• It is important to maintain a balance between meeting the demands for the healthcare workforce and the continuity of medical education and trainee’s wellbeing.

Notes On Contributors

Muhammad Jaffar Khan, MBBS is a clinical fellow in Advanced Anesthesia and Perioperative Medicine in the Department of Anesthesia, Critical Care Medicine and Perioperative Medicine at Hamad Medical Corporation, Qatar. He also completed his residency in anesthesiology in the same institution. Dr. Khan graduated from West China School of Medicine, Sichuan University, PRC. His research interests include medical education, resuscitation in trauma and burns, and advanced airway.


Ahmed Zaghw, MD is a medical graduate from Ain-Shams University, Cairo, Egypt. He completed his residency in anesthesiology in the Department of Anesthesia, Critical Care and Perioperative Medicine. He is currently doing fellowship in Advanced anesthesia and Perioperative medicine in the same institution. His research interests include medical education and informatics, advanced airway management, thoracic and transplant anesthesia.


Tarek Tageldin, MD graduated from faculty of medicine, Alexandria University, Egypt. He completed his residency training in Anesthesiology and currently doing his clinical fellowship in Advanced Anesthesia and Perioperative Medicine in the Department of Anesthesia, Critical Care Medicine and Perioperative Medicine at Hamad Medical Corporation, Qatar. His research interests include advanced airway, bariatric, robotic and transplant anesthesia.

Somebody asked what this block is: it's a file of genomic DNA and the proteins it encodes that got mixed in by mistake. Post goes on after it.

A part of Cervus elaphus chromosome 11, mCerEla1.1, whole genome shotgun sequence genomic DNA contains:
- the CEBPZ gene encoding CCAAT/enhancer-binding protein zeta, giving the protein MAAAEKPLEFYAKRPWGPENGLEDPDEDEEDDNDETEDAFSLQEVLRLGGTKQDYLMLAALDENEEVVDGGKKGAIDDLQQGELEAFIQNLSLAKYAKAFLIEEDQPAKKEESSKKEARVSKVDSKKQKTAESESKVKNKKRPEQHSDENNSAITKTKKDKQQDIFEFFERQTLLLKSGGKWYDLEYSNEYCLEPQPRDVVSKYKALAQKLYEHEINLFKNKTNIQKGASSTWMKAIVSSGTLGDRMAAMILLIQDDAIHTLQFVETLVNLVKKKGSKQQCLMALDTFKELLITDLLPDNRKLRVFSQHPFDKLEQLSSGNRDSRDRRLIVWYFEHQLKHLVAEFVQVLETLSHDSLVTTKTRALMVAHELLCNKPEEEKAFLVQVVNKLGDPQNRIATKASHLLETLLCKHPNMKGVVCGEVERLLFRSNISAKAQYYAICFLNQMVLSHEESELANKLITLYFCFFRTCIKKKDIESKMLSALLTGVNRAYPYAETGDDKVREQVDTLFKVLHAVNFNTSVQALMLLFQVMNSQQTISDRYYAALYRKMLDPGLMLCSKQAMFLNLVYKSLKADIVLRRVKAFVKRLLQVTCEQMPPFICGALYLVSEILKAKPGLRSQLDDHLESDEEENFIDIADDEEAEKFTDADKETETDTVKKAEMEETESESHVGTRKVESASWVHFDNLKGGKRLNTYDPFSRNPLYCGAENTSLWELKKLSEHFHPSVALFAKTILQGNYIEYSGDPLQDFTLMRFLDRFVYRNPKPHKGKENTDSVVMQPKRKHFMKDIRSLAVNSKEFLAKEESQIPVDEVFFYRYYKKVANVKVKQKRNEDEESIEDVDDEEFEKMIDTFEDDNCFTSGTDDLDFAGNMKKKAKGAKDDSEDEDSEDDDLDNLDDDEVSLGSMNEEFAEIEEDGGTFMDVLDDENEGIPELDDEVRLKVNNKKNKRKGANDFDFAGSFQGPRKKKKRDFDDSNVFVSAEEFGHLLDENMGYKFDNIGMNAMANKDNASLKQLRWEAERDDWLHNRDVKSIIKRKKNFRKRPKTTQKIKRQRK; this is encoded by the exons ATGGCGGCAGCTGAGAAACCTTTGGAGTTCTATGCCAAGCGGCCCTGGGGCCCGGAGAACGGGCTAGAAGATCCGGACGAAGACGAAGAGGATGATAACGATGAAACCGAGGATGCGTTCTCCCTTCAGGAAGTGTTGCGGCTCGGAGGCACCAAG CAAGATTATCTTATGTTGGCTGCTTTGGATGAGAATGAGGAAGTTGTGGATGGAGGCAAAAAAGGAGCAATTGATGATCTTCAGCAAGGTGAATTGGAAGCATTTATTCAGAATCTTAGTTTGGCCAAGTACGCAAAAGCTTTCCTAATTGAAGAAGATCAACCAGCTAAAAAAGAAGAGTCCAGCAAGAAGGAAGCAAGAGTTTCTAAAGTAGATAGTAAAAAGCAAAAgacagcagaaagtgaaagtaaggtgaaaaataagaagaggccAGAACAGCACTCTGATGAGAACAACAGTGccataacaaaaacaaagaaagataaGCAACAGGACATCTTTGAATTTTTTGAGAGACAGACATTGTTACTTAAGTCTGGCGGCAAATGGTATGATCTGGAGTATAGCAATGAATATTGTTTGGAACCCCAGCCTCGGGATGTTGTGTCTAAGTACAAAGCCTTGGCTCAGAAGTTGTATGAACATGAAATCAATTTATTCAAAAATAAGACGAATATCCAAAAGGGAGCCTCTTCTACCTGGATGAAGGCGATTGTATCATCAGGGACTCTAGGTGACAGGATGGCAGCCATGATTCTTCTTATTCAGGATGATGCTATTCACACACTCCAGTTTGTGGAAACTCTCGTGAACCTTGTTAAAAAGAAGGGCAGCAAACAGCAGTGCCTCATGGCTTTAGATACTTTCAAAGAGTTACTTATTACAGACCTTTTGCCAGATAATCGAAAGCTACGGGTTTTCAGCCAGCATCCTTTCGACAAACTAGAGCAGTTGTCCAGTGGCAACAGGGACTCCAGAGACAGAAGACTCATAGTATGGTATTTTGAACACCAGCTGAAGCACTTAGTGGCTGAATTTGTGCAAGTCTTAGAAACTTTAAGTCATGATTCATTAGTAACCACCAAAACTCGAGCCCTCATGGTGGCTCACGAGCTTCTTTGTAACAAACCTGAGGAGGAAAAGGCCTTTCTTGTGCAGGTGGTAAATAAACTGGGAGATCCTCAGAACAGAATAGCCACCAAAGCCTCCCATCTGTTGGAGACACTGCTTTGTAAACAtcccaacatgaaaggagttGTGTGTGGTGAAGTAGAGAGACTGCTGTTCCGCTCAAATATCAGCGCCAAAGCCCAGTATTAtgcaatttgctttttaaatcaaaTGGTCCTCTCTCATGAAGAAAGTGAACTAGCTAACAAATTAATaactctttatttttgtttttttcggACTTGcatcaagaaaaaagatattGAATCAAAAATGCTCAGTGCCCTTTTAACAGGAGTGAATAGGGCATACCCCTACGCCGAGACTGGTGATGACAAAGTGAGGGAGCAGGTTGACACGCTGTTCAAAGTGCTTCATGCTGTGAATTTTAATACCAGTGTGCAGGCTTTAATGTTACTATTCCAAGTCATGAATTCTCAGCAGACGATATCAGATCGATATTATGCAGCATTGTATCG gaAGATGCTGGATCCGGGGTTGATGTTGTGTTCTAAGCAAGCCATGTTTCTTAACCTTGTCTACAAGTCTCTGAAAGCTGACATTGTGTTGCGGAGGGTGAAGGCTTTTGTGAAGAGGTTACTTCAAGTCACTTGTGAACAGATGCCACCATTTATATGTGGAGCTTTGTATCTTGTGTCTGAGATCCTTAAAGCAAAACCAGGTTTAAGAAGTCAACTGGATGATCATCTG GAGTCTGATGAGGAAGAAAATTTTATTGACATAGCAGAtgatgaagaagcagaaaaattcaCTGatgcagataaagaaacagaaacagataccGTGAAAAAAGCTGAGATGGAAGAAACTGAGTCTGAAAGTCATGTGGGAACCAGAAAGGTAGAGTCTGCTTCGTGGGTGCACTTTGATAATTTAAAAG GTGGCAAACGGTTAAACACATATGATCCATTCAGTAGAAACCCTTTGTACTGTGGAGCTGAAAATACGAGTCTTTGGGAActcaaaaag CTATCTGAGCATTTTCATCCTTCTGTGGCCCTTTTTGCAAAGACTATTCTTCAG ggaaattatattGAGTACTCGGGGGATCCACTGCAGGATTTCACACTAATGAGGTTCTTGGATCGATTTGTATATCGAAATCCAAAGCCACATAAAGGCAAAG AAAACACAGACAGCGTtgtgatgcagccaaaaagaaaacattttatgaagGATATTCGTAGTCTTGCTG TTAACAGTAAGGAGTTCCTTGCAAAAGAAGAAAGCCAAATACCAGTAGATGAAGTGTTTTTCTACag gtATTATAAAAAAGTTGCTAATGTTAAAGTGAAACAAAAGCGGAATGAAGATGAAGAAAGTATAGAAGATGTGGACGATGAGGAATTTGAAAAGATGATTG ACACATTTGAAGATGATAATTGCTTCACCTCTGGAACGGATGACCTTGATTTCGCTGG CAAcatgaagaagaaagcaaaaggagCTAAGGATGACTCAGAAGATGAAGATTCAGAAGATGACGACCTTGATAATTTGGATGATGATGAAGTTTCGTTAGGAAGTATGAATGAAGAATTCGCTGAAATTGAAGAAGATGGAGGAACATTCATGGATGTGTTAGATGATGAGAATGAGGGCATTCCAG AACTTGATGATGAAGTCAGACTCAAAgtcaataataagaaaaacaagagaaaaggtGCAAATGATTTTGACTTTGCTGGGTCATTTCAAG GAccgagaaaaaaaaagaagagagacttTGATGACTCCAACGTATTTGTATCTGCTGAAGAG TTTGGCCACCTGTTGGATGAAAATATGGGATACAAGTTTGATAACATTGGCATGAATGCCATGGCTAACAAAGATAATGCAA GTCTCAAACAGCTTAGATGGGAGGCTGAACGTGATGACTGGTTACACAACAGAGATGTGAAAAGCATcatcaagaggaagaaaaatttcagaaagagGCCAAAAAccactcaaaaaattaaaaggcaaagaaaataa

Mohamed Abdelwahab Mohamed Elarref, MBChB, MSc, MD is a senior consultant and fellowship program director of Advanced anesthesia and Perioperative Medicine in Department of Anesthesia, Critical care and Perioperative medicine in Hamad medical corporation, Qatar. He is also Assistant Professor at Weill Cornell Medicine – Qatar. He graduated from Faculty of medicine, Tanta University, Egypt. He joined the department with special interest in educating medical students and residents. His research interests include medical education, perioperative medicine, advanced airway and regional anesthesia.



The authors would like to thank all members of the Department of Anaesthesiology, Perioperative Medicine, and Critical Care at Hamad Medical Corporation for their support and flexibility.

Tables 1 - 3. Source: Muhammad Jaffar Khan


Daodu, O., Panda, N., Lopushinsky, S., Varghese, T. K., et al. (2020) ‘COVID-19 – Considerations and Implications for Surgical Learners’, Annals of Surgery. NLM (Medline), 272(1), pp. e22–e23.

Ferguson, N. M., Laydon, D., Nedjati-Gilani, G., Imai, N., et al. (2020) ‘Report 13: Estimating the number of infections and the impact of non-pharmaceutical interventions on COVID-19 in 11 European countries’, Imperial College COVID-19 Response Team, (March).

Hall, A. K., Nousiainen, M. T., Campisi, P., Dagnone, J. D., et al. (2020) ‘Training disrupted: Practical tips for supporting competency-based medical education during the COVID-19 pandemic’, Medical Teacher, 42(7), pp. 756–761.

Kang, L., Li, Y., Hu, S., Chen, M., et al. (2020) ‘The mental health of medical workers in Wuhan, China dealing with the 2019 novel coronavirus’, The Lancet Psychiatry. Elsevier Ltd, p. e14.